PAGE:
Editor’s Note: This a guest post by Romi Mahajan and Srini Venugopal
For most organizations of any appreciable size, “Digital Transformation” is either already in process or being discussed at the highest levels. The idea that Digital networks, tools, processes, and innovation can propel an organization forward with unprecedented speed and scale is no longer thought of as futuristic. As they say, the future is here already.
The term Digital Transformation says a lot especially when one considers the opposite. Though an indelicate phrase, “Analog Stasis” would be the opposite: no leader in her right mind would want an organization that neither embraces technology nor seeks change. Thus, Digital Transformation is an evolutionary concept that forces the organization onto the right path.
Reality, however, is always messier than theory.
While the term “Digital Transformation” is indeed powerful, the idea misses an important point- namely that there are no panaceas. “Digital Transformation” too often does (but should not) imply a silver bullet for success. Just because something is digital doesn’t mean it adds value. Transformation, too, can be negative or neutral just as easily as it can be positive.
So what sort of transformation should business leaders preside over?
The real question for an organization is how it “transforms digital” into a set of channels and methodologies that work in its own context. We must go from talk of “Digital Transformation” to talk of “Transforming Digital.” Digitization is a given, but how an organization digitizes its processes and channels is not trivial.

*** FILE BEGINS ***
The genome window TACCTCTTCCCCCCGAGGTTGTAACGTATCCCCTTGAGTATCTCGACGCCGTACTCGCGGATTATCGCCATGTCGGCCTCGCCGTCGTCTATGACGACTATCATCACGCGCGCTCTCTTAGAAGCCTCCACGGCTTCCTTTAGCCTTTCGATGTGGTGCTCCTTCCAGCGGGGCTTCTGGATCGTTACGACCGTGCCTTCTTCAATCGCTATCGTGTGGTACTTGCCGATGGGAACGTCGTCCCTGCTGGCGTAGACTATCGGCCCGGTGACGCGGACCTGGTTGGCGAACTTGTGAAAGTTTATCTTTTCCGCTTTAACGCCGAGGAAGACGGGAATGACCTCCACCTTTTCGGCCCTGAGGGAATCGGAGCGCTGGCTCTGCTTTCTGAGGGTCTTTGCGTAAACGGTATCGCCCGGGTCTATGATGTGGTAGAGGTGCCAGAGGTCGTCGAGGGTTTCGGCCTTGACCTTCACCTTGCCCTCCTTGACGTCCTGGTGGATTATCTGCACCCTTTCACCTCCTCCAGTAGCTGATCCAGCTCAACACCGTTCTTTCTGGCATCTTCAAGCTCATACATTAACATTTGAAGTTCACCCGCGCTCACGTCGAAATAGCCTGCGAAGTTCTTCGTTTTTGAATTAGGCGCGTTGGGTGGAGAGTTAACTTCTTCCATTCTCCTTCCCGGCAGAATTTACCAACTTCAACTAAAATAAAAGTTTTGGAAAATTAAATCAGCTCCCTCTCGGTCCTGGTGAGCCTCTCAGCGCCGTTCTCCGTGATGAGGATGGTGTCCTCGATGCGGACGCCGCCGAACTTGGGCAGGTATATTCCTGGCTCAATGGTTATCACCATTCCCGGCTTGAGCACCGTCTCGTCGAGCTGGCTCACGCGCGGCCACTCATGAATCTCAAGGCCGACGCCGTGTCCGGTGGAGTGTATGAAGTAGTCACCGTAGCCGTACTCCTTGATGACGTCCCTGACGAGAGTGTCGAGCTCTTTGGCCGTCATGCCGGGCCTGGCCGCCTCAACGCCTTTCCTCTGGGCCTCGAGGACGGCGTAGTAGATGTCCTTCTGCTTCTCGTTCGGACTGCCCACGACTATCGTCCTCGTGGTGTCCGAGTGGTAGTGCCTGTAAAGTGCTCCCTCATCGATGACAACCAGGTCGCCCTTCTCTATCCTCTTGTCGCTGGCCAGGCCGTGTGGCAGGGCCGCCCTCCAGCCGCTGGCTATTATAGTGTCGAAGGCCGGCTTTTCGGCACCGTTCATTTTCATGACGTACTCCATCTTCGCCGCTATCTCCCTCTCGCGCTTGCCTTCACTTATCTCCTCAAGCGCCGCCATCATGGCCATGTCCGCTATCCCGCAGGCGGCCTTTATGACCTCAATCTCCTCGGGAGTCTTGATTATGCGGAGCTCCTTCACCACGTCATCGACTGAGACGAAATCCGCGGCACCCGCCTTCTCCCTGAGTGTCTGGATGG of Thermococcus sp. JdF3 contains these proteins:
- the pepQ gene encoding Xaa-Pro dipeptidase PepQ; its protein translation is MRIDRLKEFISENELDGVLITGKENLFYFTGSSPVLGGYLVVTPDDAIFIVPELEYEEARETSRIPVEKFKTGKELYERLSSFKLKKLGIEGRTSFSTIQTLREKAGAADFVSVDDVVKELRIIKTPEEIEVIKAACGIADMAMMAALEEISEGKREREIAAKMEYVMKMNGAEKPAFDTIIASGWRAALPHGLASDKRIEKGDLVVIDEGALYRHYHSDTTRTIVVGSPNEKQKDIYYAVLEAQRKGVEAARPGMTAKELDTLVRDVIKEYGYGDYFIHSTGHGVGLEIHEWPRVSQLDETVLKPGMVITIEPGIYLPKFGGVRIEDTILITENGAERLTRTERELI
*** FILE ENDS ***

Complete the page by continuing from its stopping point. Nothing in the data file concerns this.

Sustainable Digital Transformation calls on us to transform digital into a usable set of principles, systems, campaigns, and innovations that either fit into the organization’s culture or helps to transform culture. Brute force digitization doesn’t work.
Take for instance the connection between digital marketing/advertising and sales: Countless companies went headlong into Digital Marketing conceiving of it as if the Second Coming. They diverted resources into a generic digital strategy that had nothing to do with their own context or even ability to follow up and manage. This is the first sin of “Digital Transformation”-the generic and non-contextualized diversion of resources based on a philosophical “positivism” or “silver bullet” strategy.
We’re far beyond the stage in which mere talk of digital confers gravity on the speaker. We must move from generic “Digital Transformation” to transforming “Digital.”
Romi Mahajan is the the CEO of KKM Group
Srini Venugopal is the Direct eCommerce Product Management at Epicor